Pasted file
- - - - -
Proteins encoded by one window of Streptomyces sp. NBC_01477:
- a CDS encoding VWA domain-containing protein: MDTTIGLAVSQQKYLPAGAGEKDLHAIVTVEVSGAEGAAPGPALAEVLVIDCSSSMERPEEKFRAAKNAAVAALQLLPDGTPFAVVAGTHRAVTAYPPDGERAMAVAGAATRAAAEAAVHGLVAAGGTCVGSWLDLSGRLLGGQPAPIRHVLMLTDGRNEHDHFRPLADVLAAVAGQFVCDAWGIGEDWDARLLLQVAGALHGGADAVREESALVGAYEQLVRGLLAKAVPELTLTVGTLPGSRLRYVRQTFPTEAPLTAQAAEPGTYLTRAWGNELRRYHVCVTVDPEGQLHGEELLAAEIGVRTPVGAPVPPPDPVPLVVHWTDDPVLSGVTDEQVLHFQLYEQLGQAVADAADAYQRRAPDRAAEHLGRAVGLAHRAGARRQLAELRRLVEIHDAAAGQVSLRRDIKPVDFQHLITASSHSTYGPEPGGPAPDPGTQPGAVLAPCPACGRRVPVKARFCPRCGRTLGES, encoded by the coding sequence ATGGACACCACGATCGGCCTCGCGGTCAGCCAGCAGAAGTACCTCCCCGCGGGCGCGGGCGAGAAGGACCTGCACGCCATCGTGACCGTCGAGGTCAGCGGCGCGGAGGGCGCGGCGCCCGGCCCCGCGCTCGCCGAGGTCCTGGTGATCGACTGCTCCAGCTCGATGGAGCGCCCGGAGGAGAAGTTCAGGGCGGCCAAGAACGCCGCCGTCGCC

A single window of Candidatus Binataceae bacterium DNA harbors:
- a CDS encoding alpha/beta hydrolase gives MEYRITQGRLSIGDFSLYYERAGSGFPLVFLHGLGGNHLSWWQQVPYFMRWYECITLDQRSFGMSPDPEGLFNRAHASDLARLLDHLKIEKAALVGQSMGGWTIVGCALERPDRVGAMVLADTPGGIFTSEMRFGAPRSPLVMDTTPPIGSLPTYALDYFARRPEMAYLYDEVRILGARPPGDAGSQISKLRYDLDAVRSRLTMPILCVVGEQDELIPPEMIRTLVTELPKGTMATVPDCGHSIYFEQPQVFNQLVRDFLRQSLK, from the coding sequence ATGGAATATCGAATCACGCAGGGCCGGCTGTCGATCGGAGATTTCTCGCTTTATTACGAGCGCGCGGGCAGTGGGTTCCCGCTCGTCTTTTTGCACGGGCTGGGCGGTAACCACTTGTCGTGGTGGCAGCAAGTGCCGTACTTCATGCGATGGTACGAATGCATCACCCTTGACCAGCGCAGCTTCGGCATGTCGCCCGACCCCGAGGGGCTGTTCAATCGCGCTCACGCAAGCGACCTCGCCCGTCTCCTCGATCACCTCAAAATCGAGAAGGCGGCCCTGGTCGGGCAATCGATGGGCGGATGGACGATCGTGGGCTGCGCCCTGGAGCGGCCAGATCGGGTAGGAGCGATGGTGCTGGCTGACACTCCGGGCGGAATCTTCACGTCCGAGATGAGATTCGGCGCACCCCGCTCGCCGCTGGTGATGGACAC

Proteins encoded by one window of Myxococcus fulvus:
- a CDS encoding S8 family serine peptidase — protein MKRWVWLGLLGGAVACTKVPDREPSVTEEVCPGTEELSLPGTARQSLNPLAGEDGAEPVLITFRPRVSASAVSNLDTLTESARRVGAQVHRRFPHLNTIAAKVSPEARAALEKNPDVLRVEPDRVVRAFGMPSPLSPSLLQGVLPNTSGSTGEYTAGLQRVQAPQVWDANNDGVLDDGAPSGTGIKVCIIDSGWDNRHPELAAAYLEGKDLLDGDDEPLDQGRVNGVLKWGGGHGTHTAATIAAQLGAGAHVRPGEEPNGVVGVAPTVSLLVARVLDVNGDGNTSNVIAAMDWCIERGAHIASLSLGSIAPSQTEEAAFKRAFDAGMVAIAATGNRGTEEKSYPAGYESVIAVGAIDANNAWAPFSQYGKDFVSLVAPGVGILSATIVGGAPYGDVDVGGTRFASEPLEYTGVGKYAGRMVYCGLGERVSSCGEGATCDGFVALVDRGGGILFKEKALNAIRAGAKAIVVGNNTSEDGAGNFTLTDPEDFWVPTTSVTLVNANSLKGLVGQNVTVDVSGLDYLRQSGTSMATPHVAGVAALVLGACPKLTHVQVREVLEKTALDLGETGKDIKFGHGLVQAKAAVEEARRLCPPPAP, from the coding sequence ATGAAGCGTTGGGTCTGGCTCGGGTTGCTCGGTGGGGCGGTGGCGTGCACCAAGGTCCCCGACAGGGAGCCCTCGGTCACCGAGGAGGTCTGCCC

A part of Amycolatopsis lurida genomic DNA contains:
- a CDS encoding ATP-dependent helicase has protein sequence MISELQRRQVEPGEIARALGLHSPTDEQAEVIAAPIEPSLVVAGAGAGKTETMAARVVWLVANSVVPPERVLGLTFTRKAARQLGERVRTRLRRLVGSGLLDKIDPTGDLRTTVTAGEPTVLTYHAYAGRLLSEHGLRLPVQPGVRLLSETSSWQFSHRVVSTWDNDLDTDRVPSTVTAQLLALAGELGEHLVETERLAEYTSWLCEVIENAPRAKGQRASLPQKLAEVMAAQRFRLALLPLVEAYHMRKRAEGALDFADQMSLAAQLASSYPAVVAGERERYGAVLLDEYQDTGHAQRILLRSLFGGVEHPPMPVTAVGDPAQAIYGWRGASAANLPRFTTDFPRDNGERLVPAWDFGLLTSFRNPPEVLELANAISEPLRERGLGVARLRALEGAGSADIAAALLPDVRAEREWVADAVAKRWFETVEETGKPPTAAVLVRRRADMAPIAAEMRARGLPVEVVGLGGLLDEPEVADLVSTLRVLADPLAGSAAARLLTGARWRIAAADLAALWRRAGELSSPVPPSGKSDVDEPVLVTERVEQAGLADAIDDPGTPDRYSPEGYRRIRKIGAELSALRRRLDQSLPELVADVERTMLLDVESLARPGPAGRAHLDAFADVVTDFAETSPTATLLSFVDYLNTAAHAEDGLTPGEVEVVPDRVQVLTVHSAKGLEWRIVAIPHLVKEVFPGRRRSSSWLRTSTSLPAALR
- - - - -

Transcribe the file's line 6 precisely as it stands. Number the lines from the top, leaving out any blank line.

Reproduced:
- a CDS encoding S8 family serine peptidase — protein MKRWVWLGLLGGAVACTKVPDREPSVTEEVCPGTEELSLPGTARQSLNPLAGEDGAEPVLITFRPRVSASAVSNLDTLTESARRVGAQVHRRFPHLNTIAAKVSPEARAALEKNPDVLRVEPDRVVRAFGMPSPLSPSLLQGVLPNTSGSTGEYTAGLQRVQAPQVWDANNDGVLDDGAPSGTGIKVCIIDSGWDNRHPELAAAYLEGKDLLDGDDEPLDQGRVNGVLKWGGGHGTHTAATIAAQLGAGAHVRPGEEPNGVVGVAPTVSLLVARVLDVNGDGNTSNVIAAMDWCIERGAHIASLSLGSIAPSQTEEAAFKRAFDAGMVAIAATGNRGTEEKSYPAGYESVIAVGAIDANNAWAPFSQYGKDFVSLVAPGVGILSATIVGGAPYGDVDVGGTRFASEPLEYTGVGKYAGRMVYCGLGERVSSCGEGATCDGFVALVDRGGGILFKEKALNAIRAGAKAIVVGNNTSEDGAGNFTLTDPEDFWVPTTSVTLVNANSLKGLVGQNVTVDVSGLDYLRQSGTSMATPHVAGVAALVLGACPKLTHVQVREVLEKTALDLGETGKDIKFGHGLVQAKAAVEEARRLCPPPAP, from the coding sequence ATGAAGCGTTGGGTCTGGCTCGGGTTGCTCGGTGGGGCGGTGGCGTGCACCAAGGTCCCCGACAGGGAGCCCTCGGTCACCGAGGAGGTCTGCCC